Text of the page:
Columbia, SC (WLTX) -- Most moms know the benefits of breastfeeding their child, but now researchers at the University of South Carolina believe moms can also benefit.
Specifically, researchers say breastfeeding reduces the risk of developing one of the most deadly forms of breast cancer.
It's a study geared toward African American mothers and experts are looking for more participants.
"Unfortunately, black women are less likely to be diagnosed with breast cancer, but more likely to die," said Dr. Tisha Felder, Assistant Professor at USC College of Nursing.
At the University of South Carolina, research happening in the College of Nursing is changing lives of women around the world.
Dr. Felder hopes that at the end of this story, you'll understand how breastfeeding can save lives.
Researchers have found that breastfeeding is not only good for your baby, but it also greatly reduces the risk of developing one of the most deadly forms of breast cancer.
"There's been a lot of growing research that has been showing that there's a very strong relationship between breastfeeding and reducing the risk of these very aggressive hard-to-treat breast cancers. So we hear a lot about triple negative cancers, for example," said Felder. "Breastfeeding can reduce the rate of developing those cancers by about 60%."
So why don't more women breastfeed -- specifically African American women in the South?
A Centers for Disease Control and Prevention report looked at women across the United States from 2011 to 2015. It found that out of 885 African American women in South Carolina, only 10% (roughly 85 women) breastfed exclusively for six months.
That number dropped to below 70 for moms who nursed an entire year.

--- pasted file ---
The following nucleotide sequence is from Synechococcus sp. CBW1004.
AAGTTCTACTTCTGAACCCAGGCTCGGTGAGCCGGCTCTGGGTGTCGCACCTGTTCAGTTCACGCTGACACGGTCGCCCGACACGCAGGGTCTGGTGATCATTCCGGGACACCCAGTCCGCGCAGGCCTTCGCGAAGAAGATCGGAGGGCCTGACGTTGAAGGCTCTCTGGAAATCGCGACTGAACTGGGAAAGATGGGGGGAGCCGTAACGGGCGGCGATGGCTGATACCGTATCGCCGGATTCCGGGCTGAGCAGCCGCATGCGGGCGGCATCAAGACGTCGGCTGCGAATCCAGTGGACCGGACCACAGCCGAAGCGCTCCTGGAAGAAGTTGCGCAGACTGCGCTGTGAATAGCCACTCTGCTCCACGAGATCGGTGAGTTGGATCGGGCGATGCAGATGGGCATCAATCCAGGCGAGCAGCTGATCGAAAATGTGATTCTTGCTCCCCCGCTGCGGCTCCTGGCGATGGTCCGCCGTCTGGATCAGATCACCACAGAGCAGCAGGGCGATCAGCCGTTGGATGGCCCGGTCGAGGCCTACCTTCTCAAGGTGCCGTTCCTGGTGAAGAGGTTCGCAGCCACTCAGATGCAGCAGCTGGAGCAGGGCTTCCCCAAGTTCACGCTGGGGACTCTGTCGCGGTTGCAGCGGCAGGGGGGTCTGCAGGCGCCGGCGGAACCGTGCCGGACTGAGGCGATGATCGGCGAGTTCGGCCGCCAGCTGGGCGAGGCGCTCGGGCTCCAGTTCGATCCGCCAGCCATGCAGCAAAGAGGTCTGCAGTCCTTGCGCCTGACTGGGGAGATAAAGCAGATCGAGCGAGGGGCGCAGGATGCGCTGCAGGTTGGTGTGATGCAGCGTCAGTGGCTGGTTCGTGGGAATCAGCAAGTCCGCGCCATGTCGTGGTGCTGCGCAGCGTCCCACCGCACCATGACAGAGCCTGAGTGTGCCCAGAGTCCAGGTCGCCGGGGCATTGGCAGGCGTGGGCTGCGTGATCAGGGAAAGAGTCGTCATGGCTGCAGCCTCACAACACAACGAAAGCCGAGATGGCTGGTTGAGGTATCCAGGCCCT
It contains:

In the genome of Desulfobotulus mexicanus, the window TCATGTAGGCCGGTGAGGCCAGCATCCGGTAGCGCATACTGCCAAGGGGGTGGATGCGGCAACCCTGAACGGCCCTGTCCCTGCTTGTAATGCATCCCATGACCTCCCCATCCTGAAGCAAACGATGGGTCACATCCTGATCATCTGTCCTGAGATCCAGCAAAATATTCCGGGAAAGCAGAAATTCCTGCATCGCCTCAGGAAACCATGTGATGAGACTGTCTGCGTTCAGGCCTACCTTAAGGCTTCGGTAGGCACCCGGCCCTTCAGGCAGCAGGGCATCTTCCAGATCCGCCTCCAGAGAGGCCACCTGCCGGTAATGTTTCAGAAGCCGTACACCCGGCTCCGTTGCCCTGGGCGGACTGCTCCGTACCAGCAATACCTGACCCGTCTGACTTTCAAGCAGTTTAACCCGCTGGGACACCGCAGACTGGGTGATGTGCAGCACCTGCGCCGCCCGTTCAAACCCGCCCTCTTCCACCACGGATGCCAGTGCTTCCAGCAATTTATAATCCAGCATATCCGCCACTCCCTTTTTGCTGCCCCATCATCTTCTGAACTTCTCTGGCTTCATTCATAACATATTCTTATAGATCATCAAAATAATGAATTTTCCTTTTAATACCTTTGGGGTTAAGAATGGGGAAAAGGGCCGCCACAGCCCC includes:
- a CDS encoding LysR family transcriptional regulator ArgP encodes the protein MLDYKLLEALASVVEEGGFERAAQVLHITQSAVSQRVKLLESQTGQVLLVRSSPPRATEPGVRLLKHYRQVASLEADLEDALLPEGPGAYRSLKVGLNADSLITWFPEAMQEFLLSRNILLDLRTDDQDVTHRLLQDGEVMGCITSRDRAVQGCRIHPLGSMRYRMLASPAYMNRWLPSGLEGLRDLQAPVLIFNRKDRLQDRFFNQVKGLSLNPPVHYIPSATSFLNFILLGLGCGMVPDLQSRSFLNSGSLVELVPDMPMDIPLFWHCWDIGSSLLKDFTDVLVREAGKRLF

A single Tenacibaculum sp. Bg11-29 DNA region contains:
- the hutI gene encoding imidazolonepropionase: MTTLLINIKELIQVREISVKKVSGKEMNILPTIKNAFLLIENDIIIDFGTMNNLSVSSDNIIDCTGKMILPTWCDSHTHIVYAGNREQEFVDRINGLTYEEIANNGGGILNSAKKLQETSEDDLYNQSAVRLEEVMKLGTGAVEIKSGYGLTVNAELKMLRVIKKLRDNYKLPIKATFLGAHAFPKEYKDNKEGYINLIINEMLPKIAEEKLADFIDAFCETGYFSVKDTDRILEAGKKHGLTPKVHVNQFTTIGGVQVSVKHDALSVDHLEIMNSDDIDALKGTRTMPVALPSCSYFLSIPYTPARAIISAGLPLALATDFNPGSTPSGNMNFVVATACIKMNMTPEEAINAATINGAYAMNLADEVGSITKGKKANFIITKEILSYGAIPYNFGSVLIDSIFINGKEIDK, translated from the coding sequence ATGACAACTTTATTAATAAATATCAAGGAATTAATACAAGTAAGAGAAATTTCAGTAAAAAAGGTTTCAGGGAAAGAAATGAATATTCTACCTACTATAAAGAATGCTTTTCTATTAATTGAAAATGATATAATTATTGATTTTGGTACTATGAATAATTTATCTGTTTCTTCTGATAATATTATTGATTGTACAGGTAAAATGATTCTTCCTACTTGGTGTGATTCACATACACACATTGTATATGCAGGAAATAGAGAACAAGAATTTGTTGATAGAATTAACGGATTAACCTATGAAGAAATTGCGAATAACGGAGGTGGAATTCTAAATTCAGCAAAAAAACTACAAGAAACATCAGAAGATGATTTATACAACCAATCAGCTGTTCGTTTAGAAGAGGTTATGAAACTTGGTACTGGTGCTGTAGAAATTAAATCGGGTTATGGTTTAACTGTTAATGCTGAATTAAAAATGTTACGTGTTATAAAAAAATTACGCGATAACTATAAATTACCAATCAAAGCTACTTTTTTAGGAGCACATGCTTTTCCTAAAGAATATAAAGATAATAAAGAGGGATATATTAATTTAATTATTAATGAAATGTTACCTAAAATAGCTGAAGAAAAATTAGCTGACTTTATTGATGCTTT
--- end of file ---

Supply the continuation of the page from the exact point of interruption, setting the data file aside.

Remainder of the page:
National numbers show 77% of new moms at least try to breastfeed.
In South Carolina, that number is much lower for African American women. It sits at 55%.
"We want to make sure that women understand that we're not shaming anyone who doesn't because we understand how complex it is," said Felder.
"But we really want to do everything we can to help women get the resources and support should they choose to breastfeed."
The scientific benefits are without question.
"I think it's really just getting back to realizing that this is a very normal, natural process and there are so many physical, emotional benefits in doing it."
Dr. Felder's 5-week intervention study with new moms will use social media and social support to encourage breastfeeding for the first six months.
"Our project is called Mocha Mamas Milk, and we are looking for pregnant African American women," said Felder. "They just need to be 21 years of age, and speak English, and that's pretty much it."
Felder is the first professor in USC's College of Nursing to receive an award from the American Cancer Society on this study.